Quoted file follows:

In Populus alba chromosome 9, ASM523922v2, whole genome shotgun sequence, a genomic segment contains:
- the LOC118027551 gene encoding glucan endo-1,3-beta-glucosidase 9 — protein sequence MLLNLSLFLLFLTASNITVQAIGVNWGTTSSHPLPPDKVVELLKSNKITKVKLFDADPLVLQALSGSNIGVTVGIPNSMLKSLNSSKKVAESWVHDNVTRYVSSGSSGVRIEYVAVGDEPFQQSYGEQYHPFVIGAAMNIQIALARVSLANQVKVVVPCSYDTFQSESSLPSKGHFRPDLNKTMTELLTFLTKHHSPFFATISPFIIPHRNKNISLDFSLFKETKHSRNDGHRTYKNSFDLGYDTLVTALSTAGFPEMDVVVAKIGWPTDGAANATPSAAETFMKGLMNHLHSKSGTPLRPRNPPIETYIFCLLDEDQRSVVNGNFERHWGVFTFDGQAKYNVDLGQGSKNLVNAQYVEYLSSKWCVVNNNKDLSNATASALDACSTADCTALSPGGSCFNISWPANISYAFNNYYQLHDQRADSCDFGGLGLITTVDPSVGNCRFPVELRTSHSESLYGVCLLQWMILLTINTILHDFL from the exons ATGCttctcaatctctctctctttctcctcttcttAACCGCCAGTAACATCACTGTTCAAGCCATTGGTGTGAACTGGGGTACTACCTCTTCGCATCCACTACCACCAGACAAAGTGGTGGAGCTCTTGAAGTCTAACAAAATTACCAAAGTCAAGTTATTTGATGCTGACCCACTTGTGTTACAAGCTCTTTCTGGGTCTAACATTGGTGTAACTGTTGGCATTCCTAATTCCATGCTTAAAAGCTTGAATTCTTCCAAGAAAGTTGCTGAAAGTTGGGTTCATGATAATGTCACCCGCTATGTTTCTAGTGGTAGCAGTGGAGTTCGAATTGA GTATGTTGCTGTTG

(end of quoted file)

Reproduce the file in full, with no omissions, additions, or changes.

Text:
In Populus alba chromosome 9, ASM523922v2, whole genome shotgun sequence, a genomic segment contains:
- the LOC118027551 gene encoding glucan endo-1,3-beta-glucosidase 9 — protein sequence MLLNLSLFLLFLTASNITVQAIGVNWGTTSSHPLPPDKVVELLKSNKITKVKLFDADPLVLQALSGSNIGVTVGIPNSMLKSLNSSKKVAESWVHDNVTRYVSSGSSGVRIEYVAVGDEPFQQSYGEQYHPFVIGAAMNIQIALARVSLANQVKVVVPCSYDTFQSESSLPSKGHFRPDLNKTMTELLTFLTKHHSPFFATISPFIIPHRNKNISLDFSLFKETKHSRNDGHRTYKNSFDLGYDTLVTALSTAGFPEMDVVVAKIGWPTDGAANATPSAAETFMKGLMNHLHSKSGTPLRPRNPPIETYIFCLLDEDQRSVVNGNFERHWGVFTFDGQAKYNVDLGQGSKNLVNAQYVEYLSSKWCVVNNNKDLSNATASALDACSTADCTALSPGGSCFNISWPANISYAFNNYYQLHDQRADSCDFGGLGLITTVDPSVGNCRFPVELRTSHSESLYGVCLLQWMILLTINTILHDFL from the exons ATGCttctcaatctctctctctttctcctcttcttAACCGCCAGTAACATCACTGTTCAAGCCATTGGTGTGAACTGGGGTACTACCTCTTCGCATCCACTACCACCAGACAAAGTGGTGGAGCTCTTGAAGTCTAACAAAATTACCAAAGTCAAGTTATTTGATGCTGACCCACTTGTGTTACAAGCTCTTTCTGGGTCTAACATTGGTGTAACTGTTGGCATTCCTAATTCCATGCTTAAAAGCTTGAATTCTTCCAAGAAAGTTGCTGAAAGTTGGGTTCATGATAATGTCACCCGCTATGTTTCTAGTGGTAGCAGTGGAGTTCGAATTGA GTATGTTGCTGTTG